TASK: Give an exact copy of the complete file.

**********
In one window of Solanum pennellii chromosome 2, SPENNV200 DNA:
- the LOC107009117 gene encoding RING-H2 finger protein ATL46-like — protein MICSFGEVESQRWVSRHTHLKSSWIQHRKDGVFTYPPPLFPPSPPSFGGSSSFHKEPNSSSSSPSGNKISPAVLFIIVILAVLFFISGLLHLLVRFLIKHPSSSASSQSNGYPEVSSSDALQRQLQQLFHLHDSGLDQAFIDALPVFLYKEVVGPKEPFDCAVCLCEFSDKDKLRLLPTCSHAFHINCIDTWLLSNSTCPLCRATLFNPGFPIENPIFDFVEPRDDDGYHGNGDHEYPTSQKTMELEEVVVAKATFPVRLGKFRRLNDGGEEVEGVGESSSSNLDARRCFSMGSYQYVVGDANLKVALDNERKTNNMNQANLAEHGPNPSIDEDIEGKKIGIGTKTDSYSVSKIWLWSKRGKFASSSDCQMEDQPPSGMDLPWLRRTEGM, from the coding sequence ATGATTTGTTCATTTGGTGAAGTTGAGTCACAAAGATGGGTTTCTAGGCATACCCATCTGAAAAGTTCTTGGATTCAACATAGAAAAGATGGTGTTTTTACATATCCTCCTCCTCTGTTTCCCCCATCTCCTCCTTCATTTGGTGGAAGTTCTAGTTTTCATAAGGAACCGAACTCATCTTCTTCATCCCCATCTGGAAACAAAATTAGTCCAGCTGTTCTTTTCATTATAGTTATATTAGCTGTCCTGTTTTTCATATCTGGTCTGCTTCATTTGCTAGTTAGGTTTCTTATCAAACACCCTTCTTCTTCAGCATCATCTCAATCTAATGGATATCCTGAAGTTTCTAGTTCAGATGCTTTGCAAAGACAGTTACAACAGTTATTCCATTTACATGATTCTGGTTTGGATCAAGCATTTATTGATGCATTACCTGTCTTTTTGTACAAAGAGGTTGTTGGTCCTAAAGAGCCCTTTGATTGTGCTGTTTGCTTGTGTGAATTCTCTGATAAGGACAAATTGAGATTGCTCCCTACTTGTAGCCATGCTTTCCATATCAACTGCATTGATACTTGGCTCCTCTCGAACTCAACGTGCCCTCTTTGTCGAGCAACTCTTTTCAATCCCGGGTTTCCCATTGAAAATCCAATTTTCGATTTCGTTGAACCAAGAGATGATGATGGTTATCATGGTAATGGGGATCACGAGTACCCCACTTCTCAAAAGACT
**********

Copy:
In one window of Solanum pennellii chromosome 2, SPENNV200 DNA:
- the LOC107009117 gene encoding RING-H2 finger protein ATL46-like — protein MICSFGEVESQRWVSRHTHLKSSWIQHRKDGVFTYPPPLFPPSPPSFGGSSSFHKEPNSSSSSPSGNKISPAVLFIIVILAVLFFISGLLHLLVRFLIKHPSSSASSQSNGYPEVSSSDALQRQLQQLFHLHDSGLDQAFIDALPVFLYKEVVGPKEPFDCAVCLCEFSDKDKLRLLPTCSHAFHINCIDTWLLSNSTCPLCRATLFNPGFPIENPIFDFVEPRDDDGYHGNGDHEYPTSQKTMELEEVVVAKATFPVRLGKFRRLNDGGEEVEGVGESSSSNLDARRCFSMGSYQYVVGDANLKVALDNERKTNNMNQANLAEHGPNPSIDEDIEGKKIGIGTKTDSYSVSKIWLWSKRGKFASSSDCQMEDQPPSGMDLPWLRRTEGM, from the coding sequence ATGATTTGTTCATTTGGTGAAGTTGAGTCACAAAGATGGGTTTCTAGGCATACCCATCTGAAAAGTTCTTGGATTCAACATAGAAAAGATGGTGTTTTTACATATCCTCCTCCTCTGTTTCCCCCATCTCCTCCTTCATTTGGTGGAAGTTCTAGTTTTCATAAGGAACCGAACTCATCTTCTTCATCCCCATCTGGAAACAAAATTAGTCCAGCTGTTCTTTTCATTATAGTTATATTAGCTGTCCTGTTTTTCATATCTGGTCTGCTTCATTTGCTAGTTAGGTTTCTTATCAAACACCCTTCTTCTTCAGCATCATCTCAATCTAATGGATATCCTGAAGTTTCTAGTTCAGATGCTTTGCAAAGACAGTTACAACAGTTATTCCATTTACATGATTCTGGTTTGGATCAAGCATTTATTGATGCATTACCTGTCTTTTTGTACAAAGAGGTTGTTGGTCCTAAAGAGCCCTTTGATTGTGCTGTTTGCTTGTGTGAATTCTCTGATAAGGACAAATTGAGATTGCTCCCTACTTGTAGCCATGCTTTCCATATCAACTGCATTGATACTTGGCTCCTCTCGAACTCAACGTGCCCTCTTTGTCGAGCAACTCTTTTCAATCCCGGGTTTCCCATTGAAAATCCAATTTTCGATTTCGTTGAACCAAGAGATGATGATGGTTATCATGGTAATGGGGATCACGAGTACCCCACTTCTCAAAAGACT